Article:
The Rich Man's Platform

by Erin Wenke

(design via Diana Gilday)

If you’re rich, you might find yourself thinking you’re one of the most scrutinized and misunderstood people these days. Every time you post on Twitter or Instagram about your exorbitant amounts of wealth, the nasty, hateful messages come flooding in.

“I say this as a fan of yours, but with all due respect.. we’re in a pandemic and you’re bragging about blowing 50K on an edible diamond-encrusted artisan panini. Don’t you think it’s a little tone-deaf?”

So aggressive and demanding, right? All of a sudden, just because the majority of people in the world are experiencing financial hardships, rich people aren’t allowed to flaunt how much more money they have. How is that fair?

Well, you don’t need to worry about the troublesome commoners anymore- as long as you use Facebourg. Short for Facebourgeosie, it is the premier social media app for the 1%.

If you make an account for free, you are allowed to use the ‘worship’ button on peoples’ posts- Facebourg’s a more tasteful spin on the ‘like.' However, if you pay the monthly fee of $10,000, you earn the ability to make your own posts and comment as you please. This discourages those pesky average-income fools coming on your posts to tell you how insensitive it is to flaunt your excessive wealth during a major economic upheaval that is destroying lives. Take it from Chrissy Teigen, one of the most active users on the new platform.

“I couldn’t even make one tweet about making my maid clean the toilet with her hands without being told I need to be more empathetic. Now, on Facebourg, only people with enough disposable income to throw away 10 grand a month can comment on my posts! It’s really the only safe place left on the entire Internet for rich people.”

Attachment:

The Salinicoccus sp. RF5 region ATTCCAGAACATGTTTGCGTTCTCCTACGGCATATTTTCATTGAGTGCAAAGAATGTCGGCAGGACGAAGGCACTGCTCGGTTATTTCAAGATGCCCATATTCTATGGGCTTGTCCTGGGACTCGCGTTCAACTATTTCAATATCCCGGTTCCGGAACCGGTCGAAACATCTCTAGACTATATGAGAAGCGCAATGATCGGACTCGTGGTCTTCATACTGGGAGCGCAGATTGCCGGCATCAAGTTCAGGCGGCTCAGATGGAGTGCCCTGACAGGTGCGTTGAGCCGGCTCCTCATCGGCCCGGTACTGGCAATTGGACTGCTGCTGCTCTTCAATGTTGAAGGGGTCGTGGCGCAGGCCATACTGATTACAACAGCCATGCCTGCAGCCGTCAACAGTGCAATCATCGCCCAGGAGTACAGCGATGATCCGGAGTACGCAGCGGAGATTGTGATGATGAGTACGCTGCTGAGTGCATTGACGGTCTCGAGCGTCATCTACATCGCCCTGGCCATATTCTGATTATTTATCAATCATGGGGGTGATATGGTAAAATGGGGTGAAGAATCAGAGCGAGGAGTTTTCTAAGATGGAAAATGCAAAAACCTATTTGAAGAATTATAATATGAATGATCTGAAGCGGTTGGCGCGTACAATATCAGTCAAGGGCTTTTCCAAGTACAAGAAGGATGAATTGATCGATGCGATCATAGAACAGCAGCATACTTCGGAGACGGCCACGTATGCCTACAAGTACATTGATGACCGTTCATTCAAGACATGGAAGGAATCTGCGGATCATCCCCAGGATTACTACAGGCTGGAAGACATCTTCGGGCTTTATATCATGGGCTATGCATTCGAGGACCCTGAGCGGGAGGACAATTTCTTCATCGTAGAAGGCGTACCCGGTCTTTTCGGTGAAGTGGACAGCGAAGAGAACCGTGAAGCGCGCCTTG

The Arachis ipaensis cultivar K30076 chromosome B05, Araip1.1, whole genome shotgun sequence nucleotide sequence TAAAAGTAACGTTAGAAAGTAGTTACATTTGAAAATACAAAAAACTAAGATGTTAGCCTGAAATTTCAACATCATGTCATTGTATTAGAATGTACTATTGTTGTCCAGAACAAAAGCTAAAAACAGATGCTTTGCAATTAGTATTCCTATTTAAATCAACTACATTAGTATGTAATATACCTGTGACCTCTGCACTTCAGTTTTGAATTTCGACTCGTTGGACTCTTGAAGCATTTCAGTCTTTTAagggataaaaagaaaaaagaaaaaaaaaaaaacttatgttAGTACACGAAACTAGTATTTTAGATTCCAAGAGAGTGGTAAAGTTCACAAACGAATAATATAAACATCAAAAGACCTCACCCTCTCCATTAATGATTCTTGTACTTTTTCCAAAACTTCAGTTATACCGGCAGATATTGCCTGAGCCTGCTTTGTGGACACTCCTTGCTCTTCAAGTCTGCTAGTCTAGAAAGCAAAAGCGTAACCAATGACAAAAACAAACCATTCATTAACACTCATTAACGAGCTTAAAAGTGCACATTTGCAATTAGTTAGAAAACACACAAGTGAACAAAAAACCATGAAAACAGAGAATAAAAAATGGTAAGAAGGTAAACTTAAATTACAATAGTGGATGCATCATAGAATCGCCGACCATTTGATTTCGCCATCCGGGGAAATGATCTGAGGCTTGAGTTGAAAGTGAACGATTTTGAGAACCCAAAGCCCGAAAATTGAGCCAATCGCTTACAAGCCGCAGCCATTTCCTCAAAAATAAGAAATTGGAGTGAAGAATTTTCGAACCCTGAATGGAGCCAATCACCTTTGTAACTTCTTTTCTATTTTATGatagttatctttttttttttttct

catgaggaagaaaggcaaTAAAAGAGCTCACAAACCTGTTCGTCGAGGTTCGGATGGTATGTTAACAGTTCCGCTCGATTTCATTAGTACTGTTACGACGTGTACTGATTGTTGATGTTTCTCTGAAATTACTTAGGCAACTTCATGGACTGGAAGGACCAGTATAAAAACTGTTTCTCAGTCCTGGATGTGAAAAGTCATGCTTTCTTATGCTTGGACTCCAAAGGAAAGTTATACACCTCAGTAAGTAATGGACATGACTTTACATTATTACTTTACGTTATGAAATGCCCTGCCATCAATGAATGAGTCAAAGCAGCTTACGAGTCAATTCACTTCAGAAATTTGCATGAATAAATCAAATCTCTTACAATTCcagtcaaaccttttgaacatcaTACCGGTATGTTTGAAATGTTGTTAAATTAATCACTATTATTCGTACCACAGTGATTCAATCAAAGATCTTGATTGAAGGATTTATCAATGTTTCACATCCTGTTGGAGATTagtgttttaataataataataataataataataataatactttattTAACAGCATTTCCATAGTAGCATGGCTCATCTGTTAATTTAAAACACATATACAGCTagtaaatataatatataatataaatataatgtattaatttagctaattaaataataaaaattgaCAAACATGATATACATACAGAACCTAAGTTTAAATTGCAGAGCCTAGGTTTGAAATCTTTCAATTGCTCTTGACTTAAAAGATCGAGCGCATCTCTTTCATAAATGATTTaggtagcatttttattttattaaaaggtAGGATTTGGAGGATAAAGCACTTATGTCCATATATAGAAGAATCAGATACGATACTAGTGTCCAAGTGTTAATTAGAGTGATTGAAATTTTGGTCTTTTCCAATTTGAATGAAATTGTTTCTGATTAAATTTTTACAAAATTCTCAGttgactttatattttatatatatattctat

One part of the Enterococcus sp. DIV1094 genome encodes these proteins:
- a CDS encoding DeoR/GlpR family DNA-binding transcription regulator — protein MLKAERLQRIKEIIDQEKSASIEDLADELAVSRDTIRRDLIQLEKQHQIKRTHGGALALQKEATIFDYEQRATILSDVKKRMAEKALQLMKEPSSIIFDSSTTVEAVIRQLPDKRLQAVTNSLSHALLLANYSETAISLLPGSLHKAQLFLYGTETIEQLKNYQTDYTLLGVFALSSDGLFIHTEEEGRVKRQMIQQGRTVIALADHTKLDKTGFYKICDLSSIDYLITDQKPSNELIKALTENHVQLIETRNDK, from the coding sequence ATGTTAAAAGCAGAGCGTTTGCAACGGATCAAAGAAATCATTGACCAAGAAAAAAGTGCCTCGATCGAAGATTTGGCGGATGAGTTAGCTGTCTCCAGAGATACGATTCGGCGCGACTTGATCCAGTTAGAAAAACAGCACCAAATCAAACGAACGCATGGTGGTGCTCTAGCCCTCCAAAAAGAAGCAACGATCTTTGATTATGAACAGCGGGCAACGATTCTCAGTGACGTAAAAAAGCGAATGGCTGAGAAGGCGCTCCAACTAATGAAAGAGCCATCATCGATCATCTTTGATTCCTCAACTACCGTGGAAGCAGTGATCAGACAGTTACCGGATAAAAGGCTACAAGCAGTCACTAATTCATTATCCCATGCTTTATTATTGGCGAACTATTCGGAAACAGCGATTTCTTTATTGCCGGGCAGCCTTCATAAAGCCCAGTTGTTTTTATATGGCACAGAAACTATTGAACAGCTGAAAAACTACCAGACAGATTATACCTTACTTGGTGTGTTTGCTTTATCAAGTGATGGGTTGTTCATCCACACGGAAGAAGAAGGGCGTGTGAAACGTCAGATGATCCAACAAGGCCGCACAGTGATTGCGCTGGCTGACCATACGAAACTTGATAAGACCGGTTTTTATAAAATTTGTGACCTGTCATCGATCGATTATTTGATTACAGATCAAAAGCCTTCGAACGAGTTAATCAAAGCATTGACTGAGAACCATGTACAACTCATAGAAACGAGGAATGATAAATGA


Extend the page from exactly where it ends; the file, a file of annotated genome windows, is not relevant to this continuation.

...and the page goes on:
Teigen’s not the only one taking refuge on Facebourg. None other than Kylie Jenner, the supposed ‘self-made’ billionaire has taken to posting exclusively on the socialite site after she was lambasted for encouraging her fans to donate to a friend’s GoFundMe, despite being able to make up the needed funds in a couple of hours.

“My makeup artist was like, injured, And he needs 60k," she stated. "That’s almost as much as the annual utility costs for Stormi’s playhouse! I wish I could spare the money, but unfortunately, I plan on filling another room in my twenty-acre home with dozens of ten-thousand-dollar handbags, in an insulated room heated by piles of burning cash, of which the flames are stoked by ‘round-the-clock attendants.”

When asked if she was going to post the link again on FaceBourg, where people with tons of disposable wealth were bound to interact with it, Kylie was already picking up her 30k Louis Vuitton bag and leaving.


Editor-in-chief: Ingrid Kildiss
Digital Managing Editor: Diana Gilday
Reporting Intern: Leah Dwyer 
Faculty Advisor: Donna Cornachio
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PSGA Bylaws (August 2018), Student Bill of Rights, Section B. Freedom of Speech, Press and Inquiry

Neither the student government nor any faculty or administrative person or board shall make a rule or regulation or take any action which abridges students’ freedom of speech, press or inquiry, as guaranteed Constitutional rights as citizens of the United States. Students of the campus are guaranteed:

  1.  the right to examine and discuss all questions of interest to them, and to express opinion privately and publicly;

  2. the right to learn in the spirit of free inquiry;

  3. the right to be informed of the purposes of all research in which they are expected or encouraged to participate either as subject or researcher;

  4. the right to freedom from censorship in campus newspapers and other media 

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